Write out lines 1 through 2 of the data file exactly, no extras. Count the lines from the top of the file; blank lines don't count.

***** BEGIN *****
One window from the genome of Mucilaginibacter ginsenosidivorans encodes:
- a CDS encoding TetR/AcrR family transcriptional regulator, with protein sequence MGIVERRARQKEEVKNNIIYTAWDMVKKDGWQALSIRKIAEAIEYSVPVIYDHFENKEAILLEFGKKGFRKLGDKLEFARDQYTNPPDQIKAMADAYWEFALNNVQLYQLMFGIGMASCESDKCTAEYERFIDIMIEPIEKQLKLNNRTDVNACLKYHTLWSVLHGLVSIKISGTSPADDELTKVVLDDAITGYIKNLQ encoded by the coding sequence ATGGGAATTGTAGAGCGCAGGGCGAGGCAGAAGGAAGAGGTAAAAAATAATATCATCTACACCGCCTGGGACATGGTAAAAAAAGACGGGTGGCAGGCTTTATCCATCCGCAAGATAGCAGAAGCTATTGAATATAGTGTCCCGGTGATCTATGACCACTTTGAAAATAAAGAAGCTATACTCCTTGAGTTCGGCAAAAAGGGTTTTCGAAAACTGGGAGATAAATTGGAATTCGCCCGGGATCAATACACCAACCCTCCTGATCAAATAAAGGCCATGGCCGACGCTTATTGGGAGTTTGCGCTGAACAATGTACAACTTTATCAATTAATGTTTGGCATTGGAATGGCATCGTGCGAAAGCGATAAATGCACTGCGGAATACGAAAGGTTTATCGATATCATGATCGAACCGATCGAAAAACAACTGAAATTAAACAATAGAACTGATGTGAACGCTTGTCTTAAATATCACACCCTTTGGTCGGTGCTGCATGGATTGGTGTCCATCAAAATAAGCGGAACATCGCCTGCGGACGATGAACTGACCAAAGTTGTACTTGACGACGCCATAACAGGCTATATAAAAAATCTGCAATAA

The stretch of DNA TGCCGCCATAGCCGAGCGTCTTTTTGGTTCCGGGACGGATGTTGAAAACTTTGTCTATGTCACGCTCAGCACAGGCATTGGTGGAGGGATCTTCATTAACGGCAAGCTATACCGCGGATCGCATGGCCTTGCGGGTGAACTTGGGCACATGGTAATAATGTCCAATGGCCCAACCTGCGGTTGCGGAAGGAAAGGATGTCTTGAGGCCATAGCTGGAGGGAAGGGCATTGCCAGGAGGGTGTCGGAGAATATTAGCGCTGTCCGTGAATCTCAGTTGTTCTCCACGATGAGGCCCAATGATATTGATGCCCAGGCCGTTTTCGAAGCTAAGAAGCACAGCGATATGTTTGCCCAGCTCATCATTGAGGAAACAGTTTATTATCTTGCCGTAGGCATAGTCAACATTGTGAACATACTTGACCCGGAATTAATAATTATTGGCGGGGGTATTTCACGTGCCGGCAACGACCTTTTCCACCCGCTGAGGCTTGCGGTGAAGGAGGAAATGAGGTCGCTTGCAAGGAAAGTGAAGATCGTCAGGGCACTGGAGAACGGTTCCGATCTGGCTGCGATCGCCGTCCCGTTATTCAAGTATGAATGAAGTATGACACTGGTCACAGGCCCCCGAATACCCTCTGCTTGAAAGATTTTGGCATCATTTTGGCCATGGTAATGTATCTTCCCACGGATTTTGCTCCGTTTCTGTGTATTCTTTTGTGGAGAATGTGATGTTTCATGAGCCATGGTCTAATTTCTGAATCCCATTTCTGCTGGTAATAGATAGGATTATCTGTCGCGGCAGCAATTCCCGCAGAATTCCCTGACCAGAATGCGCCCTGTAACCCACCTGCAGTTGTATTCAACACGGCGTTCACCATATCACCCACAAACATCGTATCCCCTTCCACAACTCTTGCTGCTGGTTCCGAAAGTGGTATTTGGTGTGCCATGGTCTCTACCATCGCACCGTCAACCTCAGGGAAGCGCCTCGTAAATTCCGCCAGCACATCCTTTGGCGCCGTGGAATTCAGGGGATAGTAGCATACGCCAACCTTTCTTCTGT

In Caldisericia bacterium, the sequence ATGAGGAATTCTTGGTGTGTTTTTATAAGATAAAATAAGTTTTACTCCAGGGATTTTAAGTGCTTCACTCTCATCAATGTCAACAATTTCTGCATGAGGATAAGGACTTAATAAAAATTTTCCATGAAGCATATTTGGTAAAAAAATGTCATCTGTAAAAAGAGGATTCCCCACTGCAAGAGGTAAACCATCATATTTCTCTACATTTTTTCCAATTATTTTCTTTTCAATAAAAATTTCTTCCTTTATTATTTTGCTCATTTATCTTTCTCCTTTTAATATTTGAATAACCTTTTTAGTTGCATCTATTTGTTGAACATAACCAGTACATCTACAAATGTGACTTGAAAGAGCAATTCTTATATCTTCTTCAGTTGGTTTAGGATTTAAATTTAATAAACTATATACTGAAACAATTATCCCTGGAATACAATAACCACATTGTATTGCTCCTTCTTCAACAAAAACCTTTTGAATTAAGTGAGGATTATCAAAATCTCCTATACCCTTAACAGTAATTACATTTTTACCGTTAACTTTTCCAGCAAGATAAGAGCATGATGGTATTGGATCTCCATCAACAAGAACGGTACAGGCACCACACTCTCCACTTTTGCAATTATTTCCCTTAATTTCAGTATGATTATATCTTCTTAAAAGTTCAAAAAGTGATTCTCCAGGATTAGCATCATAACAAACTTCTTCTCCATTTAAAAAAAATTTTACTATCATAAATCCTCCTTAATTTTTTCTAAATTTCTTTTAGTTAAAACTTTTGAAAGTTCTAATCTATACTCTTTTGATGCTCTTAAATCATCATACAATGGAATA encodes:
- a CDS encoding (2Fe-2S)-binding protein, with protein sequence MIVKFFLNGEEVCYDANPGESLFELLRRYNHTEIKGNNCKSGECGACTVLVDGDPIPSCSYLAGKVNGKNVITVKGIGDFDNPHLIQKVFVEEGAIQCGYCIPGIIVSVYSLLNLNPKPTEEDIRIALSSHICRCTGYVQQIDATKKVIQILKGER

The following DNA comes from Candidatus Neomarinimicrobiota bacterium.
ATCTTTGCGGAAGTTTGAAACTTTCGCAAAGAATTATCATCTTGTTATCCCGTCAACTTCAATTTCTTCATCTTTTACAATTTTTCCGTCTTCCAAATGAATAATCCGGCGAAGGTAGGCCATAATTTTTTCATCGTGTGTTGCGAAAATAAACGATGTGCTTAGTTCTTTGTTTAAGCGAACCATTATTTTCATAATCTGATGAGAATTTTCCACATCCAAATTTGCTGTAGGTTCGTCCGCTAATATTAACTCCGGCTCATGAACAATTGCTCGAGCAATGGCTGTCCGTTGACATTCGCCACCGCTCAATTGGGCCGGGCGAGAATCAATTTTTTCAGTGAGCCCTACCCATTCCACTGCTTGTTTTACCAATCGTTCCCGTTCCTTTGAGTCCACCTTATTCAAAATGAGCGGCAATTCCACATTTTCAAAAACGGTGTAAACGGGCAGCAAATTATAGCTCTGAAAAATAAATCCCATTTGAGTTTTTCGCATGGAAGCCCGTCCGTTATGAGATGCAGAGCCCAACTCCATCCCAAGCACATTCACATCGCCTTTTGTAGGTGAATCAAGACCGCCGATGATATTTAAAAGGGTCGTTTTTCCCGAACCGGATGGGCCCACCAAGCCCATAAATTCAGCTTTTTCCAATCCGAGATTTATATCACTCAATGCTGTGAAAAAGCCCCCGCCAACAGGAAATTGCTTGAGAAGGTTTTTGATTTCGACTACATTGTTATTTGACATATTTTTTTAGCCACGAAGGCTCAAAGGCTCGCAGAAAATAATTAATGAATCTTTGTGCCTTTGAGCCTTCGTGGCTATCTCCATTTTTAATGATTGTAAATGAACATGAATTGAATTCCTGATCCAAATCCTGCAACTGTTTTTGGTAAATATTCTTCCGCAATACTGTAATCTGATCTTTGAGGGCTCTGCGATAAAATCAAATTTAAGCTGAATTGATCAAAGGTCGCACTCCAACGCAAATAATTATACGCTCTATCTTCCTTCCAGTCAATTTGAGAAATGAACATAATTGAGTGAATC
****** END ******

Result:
One window from the genome of Mucilaginibacter ginsenosidivorans encodes:
- a CDS encoding TetR/AcrR family transcriptional regulator, with protein sequence MGIVERRARQKEEVKNNIIYTAWDMVKKDGWQALSIRKIAEAIEYSVPVIYDHFENKEAILLEFGKKGFRKLGDKLEFARDQYTNPPDQIKAMADAYWEFALNNVQLYQLMFGIGMASCESDKCTAEYERFIDIMIEPIEKQLKLNNRTDVNACLKYHTLWSVLHGLVSIKISGTSPADDELTKVVLDDAITGYIKNLQ encoded by the coding sequence ATGGGAATTGTAGAGCGCAGGGCGAGGCAGAAGGAAGAGGTAAAAAATAATATCATCTACACCGCCTGGGACATGGTAAAAAAAGACGGGTGGCAGGCTTTATCCATCCGCAAGATAGCAGAAGCTATTGAATATAGTGTCCCGGTGATCTATGACCACTTTGAAAATAAAGAAGCTATACTCCTTGAGTTCGGCAAAAAGGGTTTTCGAAAACTGGGAGATAAATTGGAATTCGCCCGGGATCAATACACCAACCCTCCTGATCAAATAAAGGCCATGGCCGACGCTTATTGGGAGTTTGCGCTGAACAATGTACAACTTTATCAATTAATGTTTGGCATTGGAATGGCATCGTGCGAAAGCGATAAATGCACTGCGGAATACGAAAGGTTTATCGATATCATGATCGAACCGATCGAAAAACAACTGAAATTAAACAATAGAACTGATGTGAACGCTTGTCTTAAATATCACACCCTTTGGTCGGTGCTGCATGGATTGGTGTCCATCAAAATAAGCGGAACATCGCCTGCGGACGATGAACTGACCAAAGTTGTACTTGACGACGCCATAACAGGCTATATAAAAAATCTGCAATAA